News / Toronto

Toronto university, college computers rife with malware, audit finds

Local schools are also using outdated – and more vulnerable – software or web applications: expert.

Lax cyber security at Toronto colleges and universities is putting students at risk for fraud and identity theft, according to an online security firm.

Security Scorecard audited schools across the U.S. and Canada, finding malware installed on computers at nearly every school in Toronto. In the case of York University and the University of Toronto, employee login credentials were also found posted to prominent hacker forums.

Local schools are also using outdated – and more vulnerable – software or web applications, said Security Scorecard researcher Alex Heid.

The persistent presence of malware – a catch-all term for malicious computer programs, including viruses – on campus computers was particularly troubling, Heid said.

“Malware can be very stealthy and its sole purpose is to harvest banking information, credit card numbers or login credentials for valuable sites like Paypal,” he said.

That means students using university computers for e-commerce or financial aid applications could become targets.

Toronto schools often took longer to clear malware infections from their networks than other universities, according to Security Scorecard. At York, the average malware infection duration was 91 per cent longer than the industry average.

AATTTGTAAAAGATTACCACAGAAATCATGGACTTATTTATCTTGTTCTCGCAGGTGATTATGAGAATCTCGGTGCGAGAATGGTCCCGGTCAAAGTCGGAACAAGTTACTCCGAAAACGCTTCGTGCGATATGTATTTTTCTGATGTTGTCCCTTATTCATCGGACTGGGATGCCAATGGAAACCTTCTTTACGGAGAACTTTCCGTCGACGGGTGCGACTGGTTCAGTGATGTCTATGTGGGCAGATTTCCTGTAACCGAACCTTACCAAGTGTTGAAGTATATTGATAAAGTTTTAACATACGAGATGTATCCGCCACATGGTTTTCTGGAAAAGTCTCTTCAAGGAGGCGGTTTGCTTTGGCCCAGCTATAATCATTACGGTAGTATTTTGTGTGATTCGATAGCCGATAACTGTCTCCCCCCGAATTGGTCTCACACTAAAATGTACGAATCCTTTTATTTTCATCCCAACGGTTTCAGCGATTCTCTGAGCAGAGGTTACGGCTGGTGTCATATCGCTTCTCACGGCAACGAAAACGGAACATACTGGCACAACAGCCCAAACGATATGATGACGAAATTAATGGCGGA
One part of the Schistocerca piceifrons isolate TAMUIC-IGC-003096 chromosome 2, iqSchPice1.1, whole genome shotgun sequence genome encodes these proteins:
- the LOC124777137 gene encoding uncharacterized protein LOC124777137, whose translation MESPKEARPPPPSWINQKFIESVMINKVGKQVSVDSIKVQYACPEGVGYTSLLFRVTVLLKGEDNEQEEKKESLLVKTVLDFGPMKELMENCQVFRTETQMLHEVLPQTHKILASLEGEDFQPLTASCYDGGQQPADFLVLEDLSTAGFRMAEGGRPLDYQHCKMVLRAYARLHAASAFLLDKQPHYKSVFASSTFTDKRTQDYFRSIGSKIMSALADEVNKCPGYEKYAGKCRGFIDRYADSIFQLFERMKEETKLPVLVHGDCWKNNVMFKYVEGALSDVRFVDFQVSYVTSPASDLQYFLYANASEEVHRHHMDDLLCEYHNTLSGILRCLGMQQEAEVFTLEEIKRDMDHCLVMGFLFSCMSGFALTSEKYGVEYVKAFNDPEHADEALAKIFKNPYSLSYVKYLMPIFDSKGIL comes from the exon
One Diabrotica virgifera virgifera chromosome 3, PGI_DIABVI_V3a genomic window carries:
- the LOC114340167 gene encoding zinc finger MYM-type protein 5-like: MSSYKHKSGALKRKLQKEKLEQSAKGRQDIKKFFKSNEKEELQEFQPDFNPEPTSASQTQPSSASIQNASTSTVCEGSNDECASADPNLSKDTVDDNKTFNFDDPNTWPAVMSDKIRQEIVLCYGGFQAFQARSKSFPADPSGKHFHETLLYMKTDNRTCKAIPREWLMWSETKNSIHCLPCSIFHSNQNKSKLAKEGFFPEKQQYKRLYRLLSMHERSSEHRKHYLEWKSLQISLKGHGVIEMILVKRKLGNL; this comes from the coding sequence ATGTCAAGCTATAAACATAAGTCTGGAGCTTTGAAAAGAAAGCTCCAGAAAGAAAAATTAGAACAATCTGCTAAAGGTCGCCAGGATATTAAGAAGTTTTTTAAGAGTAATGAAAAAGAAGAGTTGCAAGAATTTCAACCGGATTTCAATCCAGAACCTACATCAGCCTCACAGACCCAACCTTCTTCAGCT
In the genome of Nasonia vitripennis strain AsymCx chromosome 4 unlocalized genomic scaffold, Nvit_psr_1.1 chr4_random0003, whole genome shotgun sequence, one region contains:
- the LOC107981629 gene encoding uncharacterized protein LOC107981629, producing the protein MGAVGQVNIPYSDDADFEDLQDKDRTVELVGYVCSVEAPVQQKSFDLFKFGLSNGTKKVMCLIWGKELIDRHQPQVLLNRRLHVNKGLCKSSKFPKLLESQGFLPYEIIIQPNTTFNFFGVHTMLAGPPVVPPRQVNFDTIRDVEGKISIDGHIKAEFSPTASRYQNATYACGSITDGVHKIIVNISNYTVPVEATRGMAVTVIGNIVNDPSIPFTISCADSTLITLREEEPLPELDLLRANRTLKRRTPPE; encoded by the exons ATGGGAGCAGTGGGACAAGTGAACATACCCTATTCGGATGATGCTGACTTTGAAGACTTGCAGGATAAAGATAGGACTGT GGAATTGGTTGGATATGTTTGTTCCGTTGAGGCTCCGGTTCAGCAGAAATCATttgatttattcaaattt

The school that scored the worst in the audit was MIT. Despite the problems found, York, UofT, Ryerson and George Brown performed relatively well overall — receiving the equivalent of a B on a report card. 

Avoiding problems all together is practically impossible, Heid said.

“Once any institution gets large enough, it’s going to get hacked,” he said. “The issue is how they respond. Do they notify everyone quickly and respond to it or do they stick their proverbial head in the sand?”

Heid said schools in Toronto would be wise to update their software and limit the amount of peer-to-peer file-sharing on their networks – which is a common source of malware.

UofT spokeswoman Althea Blackburn-Evans said cyber security is about striking a balance between protecting users while ensuring access for the academic community.

The university is currently working on a new information security policy to address that among other things, she said. 

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